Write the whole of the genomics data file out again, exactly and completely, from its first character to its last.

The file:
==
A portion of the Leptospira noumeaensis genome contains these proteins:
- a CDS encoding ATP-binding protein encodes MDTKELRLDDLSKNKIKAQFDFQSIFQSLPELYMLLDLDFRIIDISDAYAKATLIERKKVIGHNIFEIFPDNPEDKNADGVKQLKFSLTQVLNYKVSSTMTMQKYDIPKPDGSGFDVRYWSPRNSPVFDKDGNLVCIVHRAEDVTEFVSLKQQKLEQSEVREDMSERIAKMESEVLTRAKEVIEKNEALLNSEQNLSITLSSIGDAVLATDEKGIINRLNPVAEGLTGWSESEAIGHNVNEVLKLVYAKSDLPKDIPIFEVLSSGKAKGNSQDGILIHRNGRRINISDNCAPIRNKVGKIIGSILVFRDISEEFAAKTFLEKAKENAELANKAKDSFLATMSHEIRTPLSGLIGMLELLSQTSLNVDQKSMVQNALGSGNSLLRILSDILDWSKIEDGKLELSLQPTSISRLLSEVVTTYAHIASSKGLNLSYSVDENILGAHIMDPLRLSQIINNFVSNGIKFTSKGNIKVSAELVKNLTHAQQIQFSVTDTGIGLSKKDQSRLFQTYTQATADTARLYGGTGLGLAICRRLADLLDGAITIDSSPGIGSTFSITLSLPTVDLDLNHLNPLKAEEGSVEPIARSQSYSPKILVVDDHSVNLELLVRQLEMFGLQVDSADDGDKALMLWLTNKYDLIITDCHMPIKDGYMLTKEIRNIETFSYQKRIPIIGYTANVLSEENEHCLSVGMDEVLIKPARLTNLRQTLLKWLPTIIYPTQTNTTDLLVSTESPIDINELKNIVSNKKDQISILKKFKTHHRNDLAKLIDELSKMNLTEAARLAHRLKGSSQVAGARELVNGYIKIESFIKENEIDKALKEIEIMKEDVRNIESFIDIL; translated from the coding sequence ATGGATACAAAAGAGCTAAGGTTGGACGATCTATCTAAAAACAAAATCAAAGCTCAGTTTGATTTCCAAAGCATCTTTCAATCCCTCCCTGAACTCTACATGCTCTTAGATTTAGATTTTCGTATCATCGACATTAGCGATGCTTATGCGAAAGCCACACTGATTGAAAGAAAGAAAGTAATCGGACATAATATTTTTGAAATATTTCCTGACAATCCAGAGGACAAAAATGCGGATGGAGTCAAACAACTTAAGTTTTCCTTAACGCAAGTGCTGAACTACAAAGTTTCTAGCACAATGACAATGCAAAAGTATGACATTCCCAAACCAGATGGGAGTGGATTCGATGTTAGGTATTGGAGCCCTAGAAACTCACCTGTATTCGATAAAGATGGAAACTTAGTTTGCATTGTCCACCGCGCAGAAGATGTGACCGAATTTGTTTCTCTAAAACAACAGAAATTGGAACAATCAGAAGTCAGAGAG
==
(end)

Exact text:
A portion of the Leptospira noumeaensis genome contains these proteins:
- a CDS encoding ATP-binding protein encodes MDTKELRLDDLSKNKIKAQFDFQSIFQSLPELYMLLDLDFRIIDISDAYAKATLIERKKVIGHNIFEIFPDNPEDKNADGVKQLKFSLTQVLNYKVSSTMTMQKYDIPKPDGSGFDVRYWSPRNSPVFDKDGNLVCIVHRAEDVTEFVSLKQQKLEQSEVREDMSERIAKMESEVLTRAKEVIEKNEALLNSEQNLSITLSSIGDAVLATDEKGIINRLNPVAEGLTGWSESEAIGHNVNEVLKLVYAKSDLPKDIPIFEVLSSGKAKGNSQDGILIHRNGRRINISDNCAPIRNKVGKIIGSILVFRDISEEFAAKTFLEKAKENAELANKAKDSFLATMSHEIRTPLSGLIGMLELLSQTSLNVDQKSMVQNALGSGNSLLRILSDILDWSKIEDGKLELSLQPTSISRLLSEVVTTYAHIASSKGLNLSYSVDENILGAHIMDPLRLSQIINNFVSNGIKFTSKGNIKVSAELVKNLTHAQQIQFSVTDTGIGLSKKDQSRLFQTYTQATADTARLYGGTGLGLAICRRLADLLDGAITIDSSPGIGSTFSITLSLPTVDLDLNHLNPLKAEEGSVEPIARSQSYSPKILVVDDHSVNLELLVRQLEMFGLQVDSADDGDKALMLWLTNKYDLIITDCHMPIKDGYMLTKEIRNIETFSYQKRIPIIGYTANVLSEENEHCLSVGMDEVLIKPARLTNLRQTLLKWLPTIIYPTQTNTTDLLVSTESPIDINELKNIVSNKKDQISILKKFKTHHRNDLAKLIDELSKMNLTEAARLAHRLKGSSQVAGARELVNGYIKIESFIKENEIDKALKEIEIMKEDVRNIESFIDIL; translated from the coding sequence ATGGATACAAAAGAGCTAAGGTTGGACGATCTATCTAAAAACAAAATCAAAGCTCAGTTTGATTTCCAAAGCATCTTTCAATCCCTCCCTGAACTCTACATGCTCTTAGATTTAGATTTTCGTATCATCGACATTAGCGATGCTTATGCGAAAGCCACACTGATTGAAAGAAAGAAAGTAATCGGACATAATATTTTTGAAATATTTCCTGACAATCCAGAGGACAAAAATGCGGATGGAGTCAAACAACTTAAGTTTTCCTTAACGCAAGTGCTGAACTACAAAGTTTCTAGCACAATGACAATGCAAAAGTATGACATTCCCAAACCAGATGGGAGTGGATTCGATGTTAGGTATTGGAGCCCTAGAAACTCACCTGTATTCGATAAAGATGGAAACTTAGTTTGCATTGTCCACCGCGCAGAAGATGTGACCGAATTTGTTTCTCTAAAACAACAGAAATTGGAACAATCAGAAGTCAGAGAG